University of Newcastle upon Tyne
School of Mathematics and Statistics
Statistics Seminars 2004-2005
10 December 2004, L401, 2:15pm
Professor Chris Glasbey, Biomathematics and Statistics Scotland
How to segment 3-D images and analyse 1-D electrophoresis gels
In this talk, the elegant method of Dynamic Programming (DP) will be introduced in a non-technical way, and extensions will be considered for when DP is not immediately applicable. DP is a computationally-efficient method for finding the global solution to some optimisation problems.
For example, it can be used to track boundaries in order to automatically segment 2-D medical images into different anatomical regions (Glasbey and Young, 2002). It can also be used to align pairs of tracks in 1-D electrophoresis gels, using the method of Dynamic Time Warping which is also used in automatic speech recognition. However, if images are three dimensional, or many gel tracks need aligning, then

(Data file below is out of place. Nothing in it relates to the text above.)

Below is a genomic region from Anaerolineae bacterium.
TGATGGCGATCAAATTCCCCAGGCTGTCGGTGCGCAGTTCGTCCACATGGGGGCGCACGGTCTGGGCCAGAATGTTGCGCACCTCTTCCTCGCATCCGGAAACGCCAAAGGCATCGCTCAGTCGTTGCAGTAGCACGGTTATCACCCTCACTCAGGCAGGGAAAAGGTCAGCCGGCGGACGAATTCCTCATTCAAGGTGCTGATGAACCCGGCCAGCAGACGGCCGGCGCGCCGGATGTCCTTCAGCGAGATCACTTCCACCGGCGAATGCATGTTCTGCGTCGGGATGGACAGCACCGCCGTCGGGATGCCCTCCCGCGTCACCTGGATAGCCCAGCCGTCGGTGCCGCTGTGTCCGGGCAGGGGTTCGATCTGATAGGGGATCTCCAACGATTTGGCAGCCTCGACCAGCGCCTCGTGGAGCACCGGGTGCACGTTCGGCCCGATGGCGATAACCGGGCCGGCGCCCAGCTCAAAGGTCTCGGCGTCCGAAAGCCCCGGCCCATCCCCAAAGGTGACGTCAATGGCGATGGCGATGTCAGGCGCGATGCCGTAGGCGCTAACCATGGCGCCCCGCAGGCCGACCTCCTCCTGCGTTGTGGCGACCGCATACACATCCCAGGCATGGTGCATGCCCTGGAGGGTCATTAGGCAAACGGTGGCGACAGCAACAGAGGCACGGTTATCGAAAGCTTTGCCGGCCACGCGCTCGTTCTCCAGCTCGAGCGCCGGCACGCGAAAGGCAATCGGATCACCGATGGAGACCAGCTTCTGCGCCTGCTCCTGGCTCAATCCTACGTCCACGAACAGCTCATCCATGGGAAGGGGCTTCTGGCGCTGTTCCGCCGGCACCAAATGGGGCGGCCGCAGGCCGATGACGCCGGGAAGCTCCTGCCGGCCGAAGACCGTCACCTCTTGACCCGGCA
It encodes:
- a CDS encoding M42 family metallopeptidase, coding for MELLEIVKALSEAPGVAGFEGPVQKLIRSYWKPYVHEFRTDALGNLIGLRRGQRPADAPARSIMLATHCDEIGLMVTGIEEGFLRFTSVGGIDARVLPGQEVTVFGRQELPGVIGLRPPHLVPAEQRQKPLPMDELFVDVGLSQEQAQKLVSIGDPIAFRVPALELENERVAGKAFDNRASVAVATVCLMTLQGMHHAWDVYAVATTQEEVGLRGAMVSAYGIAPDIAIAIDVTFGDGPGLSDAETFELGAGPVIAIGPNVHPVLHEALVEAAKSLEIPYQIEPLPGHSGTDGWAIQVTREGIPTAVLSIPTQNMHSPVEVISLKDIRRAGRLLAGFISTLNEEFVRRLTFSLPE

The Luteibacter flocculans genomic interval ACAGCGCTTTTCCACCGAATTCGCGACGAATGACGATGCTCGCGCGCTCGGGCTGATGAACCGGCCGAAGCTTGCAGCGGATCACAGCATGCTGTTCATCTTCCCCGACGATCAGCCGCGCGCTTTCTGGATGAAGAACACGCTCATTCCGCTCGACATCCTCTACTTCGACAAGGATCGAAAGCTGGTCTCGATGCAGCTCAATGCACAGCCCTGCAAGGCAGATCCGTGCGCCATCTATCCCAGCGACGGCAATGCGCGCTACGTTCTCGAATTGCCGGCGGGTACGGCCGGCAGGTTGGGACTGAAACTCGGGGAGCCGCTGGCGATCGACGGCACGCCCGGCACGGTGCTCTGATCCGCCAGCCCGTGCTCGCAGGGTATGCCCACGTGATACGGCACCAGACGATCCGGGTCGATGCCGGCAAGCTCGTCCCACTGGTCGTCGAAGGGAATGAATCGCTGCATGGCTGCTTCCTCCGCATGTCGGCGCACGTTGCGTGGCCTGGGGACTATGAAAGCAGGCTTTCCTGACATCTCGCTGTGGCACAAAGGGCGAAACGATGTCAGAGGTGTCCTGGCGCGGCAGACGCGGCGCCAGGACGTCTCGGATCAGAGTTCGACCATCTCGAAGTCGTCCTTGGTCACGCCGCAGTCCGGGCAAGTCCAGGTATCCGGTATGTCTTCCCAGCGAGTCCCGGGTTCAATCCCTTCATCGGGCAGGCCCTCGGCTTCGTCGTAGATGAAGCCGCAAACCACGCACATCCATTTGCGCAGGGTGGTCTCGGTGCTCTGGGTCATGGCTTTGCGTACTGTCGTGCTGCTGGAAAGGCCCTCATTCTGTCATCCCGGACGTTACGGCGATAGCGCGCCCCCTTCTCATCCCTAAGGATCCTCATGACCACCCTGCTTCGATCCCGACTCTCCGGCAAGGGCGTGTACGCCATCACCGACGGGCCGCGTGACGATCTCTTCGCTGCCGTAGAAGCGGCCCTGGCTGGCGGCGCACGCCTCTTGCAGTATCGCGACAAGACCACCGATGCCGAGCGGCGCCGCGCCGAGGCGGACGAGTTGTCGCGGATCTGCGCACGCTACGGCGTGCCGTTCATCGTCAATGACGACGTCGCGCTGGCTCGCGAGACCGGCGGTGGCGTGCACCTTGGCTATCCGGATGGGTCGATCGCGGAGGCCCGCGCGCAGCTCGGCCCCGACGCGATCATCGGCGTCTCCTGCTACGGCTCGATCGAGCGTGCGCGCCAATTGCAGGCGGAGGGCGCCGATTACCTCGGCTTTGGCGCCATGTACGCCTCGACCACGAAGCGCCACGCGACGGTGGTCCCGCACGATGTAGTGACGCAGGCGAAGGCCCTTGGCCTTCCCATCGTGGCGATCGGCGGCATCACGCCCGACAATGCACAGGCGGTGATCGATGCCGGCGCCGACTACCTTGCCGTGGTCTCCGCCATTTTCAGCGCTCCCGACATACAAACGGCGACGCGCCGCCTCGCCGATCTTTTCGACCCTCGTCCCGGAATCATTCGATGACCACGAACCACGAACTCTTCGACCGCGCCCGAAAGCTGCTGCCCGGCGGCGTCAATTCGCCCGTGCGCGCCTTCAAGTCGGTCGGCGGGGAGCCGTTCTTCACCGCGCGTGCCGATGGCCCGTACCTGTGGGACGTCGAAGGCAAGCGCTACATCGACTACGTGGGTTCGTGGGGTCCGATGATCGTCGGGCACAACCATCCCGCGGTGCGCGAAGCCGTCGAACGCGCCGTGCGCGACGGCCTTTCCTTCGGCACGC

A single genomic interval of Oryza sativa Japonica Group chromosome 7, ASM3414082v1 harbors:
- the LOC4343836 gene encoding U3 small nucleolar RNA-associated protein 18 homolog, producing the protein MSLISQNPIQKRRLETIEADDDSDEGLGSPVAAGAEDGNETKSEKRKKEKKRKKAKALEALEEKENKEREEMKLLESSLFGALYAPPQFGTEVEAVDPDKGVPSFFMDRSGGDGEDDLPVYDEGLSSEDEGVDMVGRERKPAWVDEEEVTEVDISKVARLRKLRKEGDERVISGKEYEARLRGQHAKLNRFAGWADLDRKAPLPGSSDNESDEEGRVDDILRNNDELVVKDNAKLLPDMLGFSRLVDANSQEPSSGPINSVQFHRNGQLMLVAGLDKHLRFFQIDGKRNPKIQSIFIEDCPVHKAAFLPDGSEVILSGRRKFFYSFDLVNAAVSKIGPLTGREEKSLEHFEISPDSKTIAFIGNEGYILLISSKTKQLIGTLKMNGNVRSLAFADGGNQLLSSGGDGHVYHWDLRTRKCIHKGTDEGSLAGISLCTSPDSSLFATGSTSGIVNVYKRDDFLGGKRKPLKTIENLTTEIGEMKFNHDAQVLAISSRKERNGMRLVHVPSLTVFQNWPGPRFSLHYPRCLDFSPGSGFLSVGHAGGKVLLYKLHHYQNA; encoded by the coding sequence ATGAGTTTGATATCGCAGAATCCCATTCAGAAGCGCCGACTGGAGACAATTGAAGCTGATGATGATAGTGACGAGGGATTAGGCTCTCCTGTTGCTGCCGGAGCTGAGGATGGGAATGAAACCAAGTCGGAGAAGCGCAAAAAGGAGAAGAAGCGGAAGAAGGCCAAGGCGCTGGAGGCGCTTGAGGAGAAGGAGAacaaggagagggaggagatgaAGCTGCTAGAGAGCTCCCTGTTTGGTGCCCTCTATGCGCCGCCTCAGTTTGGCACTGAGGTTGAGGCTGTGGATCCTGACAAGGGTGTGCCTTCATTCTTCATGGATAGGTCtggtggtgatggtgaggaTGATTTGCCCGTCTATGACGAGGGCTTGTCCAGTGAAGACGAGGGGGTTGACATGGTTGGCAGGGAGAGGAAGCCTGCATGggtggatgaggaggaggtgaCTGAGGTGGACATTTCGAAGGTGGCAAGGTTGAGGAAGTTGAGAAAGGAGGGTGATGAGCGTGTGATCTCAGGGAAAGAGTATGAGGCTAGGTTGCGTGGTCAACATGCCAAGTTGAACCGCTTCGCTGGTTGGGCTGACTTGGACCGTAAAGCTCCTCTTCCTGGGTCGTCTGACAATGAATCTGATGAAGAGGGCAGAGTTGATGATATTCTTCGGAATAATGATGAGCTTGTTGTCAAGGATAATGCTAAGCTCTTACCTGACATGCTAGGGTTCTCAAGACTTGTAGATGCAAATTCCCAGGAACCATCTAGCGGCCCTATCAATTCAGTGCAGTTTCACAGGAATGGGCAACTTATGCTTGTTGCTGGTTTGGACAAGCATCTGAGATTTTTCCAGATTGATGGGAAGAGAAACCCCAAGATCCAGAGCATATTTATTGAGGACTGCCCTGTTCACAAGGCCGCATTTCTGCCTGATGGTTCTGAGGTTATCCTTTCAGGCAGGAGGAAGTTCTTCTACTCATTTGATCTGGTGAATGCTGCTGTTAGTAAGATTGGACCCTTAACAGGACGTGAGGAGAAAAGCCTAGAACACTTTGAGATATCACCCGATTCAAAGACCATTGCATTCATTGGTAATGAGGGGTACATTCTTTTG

simple DP is not possible. Extensions to DP will be considered, illustrated by applications in 3-D X-ray computed tomography and pulsed field gel electrophoresis.
Glasbey, C.A. and Young, M.J. (2002). Maximum a posteriori estimation of image boundaries by dynamic programming. Applied Statistics, 51,209-221.
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